Our project surveyor reviewed 45 nominated collections from 8 PACSCL institutions around themes of the woman suffrage movement, work-related rights and professional opportunities, education, civic activism, and related issues. And from those, the steering committee identified ten collections from seven institutions for the pilot interface. These collections are centered on three themes: 1) Nineteenth Century Work and Friendship Across Racial Lines, 2) Philanthropy or Self-Determination in the Progressive-Era City, and 3) Medical Women Confront Race, Professionalism, and Respectability.  Member institutions scanned content, but a tight time frame did not always allow for robust description.

The brain child of Margaret Graham, Scott Ziegler, and the InHOR project Tech Group, this metadata enhancement event was designed to add searchable data for the letters, journals, diaries, scrapbooks, publications, and pamphlets that tell the story of women working for their and other’s rights.    With the additional data, students and scholars will be able to make maps, timelines, network graphs, and other visualizations. This is an experimental approach to enhancing library records for unique items.  For students, this was a great way to get started understanding metadata and its role in visualization and digital scholarship, to meet people in the field who share these interests, and to build their resumes. For digital humanists, archivists, librarians, public historians and everyone, this was a great way to come together as a community to ensure this material is as useful as possible for us all.sign up spreadsheet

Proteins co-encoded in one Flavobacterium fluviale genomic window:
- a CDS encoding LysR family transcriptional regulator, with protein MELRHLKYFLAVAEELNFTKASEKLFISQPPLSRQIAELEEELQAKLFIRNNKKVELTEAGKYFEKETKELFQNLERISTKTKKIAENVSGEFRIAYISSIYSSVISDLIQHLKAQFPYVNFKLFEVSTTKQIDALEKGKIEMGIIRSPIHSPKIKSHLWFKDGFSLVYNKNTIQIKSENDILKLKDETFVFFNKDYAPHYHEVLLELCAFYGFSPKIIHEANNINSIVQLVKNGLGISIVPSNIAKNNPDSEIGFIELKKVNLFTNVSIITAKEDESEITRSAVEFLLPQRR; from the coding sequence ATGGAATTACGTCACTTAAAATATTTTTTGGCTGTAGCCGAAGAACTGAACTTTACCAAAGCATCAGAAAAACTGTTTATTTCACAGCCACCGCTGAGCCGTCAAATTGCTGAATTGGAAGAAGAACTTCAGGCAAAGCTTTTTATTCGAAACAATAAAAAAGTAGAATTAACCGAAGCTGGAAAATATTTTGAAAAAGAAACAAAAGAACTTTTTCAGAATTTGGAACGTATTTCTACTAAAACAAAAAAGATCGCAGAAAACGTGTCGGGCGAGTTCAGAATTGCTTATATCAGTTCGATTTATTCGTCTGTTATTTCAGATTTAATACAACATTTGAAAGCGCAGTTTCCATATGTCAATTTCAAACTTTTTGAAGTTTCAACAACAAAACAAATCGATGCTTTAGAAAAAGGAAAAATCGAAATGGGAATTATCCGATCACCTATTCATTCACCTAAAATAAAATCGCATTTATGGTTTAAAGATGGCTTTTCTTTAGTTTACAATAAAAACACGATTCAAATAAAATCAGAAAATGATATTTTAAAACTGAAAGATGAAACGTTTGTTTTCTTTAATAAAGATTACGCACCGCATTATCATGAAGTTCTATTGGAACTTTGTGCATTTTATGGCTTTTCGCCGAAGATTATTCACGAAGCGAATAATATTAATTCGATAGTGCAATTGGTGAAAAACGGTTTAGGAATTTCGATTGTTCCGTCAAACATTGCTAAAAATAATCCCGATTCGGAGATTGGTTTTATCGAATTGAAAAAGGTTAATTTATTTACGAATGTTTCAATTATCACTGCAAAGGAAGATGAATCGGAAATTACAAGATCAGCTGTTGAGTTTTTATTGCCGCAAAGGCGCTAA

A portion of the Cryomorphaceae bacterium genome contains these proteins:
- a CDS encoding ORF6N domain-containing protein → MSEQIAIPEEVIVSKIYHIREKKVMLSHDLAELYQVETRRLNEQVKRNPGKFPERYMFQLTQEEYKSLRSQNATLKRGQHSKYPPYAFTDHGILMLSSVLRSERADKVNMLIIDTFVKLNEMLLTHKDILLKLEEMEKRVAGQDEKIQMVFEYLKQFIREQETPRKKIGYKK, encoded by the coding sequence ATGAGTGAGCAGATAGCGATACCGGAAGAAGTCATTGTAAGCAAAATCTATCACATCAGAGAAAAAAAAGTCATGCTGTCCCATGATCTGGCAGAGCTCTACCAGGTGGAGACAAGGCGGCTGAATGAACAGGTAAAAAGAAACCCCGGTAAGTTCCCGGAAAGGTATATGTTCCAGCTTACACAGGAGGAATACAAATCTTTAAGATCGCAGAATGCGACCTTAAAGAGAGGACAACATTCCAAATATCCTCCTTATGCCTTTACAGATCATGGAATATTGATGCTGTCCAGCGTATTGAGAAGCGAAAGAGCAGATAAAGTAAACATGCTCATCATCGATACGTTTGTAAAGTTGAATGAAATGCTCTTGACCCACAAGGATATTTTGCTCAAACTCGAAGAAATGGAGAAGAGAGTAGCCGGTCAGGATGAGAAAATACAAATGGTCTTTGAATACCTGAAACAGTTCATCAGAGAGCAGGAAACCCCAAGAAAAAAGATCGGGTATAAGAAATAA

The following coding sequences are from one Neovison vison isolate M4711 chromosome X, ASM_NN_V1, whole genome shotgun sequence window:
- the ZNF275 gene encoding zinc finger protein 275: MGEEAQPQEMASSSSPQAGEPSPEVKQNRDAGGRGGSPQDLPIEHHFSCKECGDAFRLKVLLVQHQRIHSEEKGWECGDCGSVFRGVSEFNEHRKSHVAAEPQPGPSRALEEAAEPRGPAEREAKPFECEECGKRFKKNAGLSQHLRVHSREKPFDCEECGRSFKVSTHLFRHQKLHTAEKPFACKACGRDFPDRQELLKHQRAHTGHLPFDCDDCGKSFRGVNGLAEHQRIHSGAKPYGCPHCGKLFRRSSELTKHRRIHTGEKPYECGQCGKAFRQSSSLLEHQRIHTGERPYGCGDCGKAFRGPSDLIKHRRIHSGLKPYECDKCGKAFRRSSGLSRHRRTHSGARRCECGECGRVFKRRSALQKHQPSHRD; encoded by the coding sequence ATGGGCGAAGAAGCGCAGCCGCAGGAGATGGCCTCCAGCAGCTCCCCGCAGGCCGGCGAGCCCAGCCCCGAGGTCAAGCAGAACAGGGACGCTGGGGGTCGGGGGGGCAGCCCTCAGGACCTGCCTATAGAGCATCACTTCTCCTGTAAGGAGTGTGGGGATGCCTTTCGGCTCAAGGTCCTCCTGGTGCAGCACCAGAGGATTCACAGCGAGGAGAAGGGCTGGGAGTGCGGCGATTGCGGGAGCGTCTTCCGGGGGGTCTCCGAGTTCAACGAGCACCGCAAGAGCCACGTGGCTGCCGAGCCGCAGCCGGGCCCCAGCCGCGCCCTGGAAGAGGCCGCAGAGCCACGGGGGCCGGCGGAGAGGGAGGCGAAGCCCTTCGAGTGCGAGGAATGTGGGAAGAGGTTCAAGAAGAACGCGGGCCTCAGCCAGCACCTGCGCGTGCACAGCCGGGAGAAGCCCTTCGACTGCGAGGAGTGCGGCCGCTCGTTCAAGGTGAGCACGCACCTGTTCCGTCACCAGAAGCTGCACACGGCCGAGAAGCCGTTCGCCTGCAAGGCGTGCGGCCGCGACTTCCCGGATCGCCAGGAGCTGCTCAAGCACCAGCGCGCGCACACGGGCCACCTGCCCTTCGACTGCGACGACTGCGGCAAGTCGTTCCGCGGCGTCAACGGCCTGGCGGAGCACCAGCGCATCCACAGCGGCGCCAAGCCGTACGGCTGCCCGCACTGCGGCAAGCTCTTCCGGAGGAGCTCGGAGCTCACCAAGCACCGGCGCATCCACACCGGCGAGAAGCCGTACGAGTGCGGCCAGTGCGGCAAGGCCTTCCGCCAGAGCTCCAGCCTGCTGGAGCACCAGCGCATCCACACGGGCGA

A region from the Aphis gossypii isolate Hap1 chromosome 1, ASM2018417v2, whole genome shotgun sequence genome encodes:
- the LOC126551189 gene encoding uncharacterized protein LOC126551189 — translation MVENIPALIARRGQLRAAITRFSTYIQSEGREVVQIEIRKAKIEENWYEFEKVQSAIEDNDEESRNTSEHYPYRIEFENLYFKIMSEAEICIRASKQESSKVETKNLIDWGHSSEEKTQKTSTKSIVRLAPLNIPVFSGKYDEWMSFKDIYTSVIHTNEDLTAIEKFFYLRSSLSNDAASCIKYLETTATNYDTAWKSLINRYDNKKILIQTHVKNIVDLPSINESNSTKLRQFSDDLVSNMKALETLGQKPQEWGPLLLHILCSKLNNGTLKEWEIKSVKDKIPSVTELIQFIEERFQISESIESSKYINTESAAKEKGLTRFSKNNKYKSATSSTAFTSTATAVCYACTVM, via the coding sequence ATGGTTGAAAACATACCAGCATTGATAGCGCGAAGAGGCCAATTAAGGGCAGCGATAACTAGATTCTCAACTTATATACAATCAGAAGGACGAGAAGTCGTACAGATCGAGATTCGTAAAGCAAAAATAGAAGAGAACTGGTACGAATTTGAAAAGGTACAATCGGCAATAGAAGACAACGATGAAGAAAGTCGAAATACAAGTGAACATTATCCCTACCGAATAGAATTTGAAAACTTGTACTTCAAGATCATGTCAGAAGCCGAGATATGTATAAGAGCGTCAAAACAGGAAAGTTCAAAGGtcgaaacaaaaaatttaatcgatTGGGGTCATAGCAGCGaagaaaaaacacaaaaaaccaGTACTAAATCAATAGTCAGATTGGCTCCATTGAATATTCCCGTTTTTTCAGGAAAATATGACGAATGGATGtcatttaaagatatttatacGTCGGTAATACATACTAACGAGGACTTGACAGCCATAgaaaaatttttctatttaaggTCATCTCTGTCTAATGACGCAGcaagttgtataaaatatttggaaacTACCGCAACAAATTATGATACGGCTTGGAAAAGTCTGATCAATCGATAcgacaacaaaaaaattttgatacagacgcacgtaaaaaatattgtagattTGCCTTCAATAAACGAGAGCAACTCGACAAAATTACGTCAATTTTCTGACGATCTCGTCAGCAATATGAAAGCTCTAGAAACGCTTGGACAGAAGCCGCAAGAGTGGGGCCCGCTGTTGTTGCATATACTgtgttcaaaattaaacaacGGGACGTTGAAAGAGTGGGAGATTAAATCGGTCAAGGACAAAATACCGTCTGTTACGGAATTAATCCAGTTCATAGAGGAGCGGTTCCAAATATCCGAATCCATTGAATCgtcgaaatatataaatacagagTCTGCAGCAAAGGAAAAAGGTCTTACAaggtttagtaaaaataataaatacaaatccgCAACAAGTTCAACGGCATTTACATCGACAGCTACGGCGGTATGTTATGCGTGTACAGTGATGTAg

And the results, after almost 4 hours of concentrated work:

Number of items with subjects added: 94

Number of items with names added: 99

Number of items with geospatial info added: 71

Number of items with transcriptions added: 40

Thanks to all the participants for their hard work (four hours of almost silent concentration)! The results are impressive and will make the end product infinitely more useful for us all.


Friendly Visits

Women and children of League St., 1899
Women and children of League St., 1899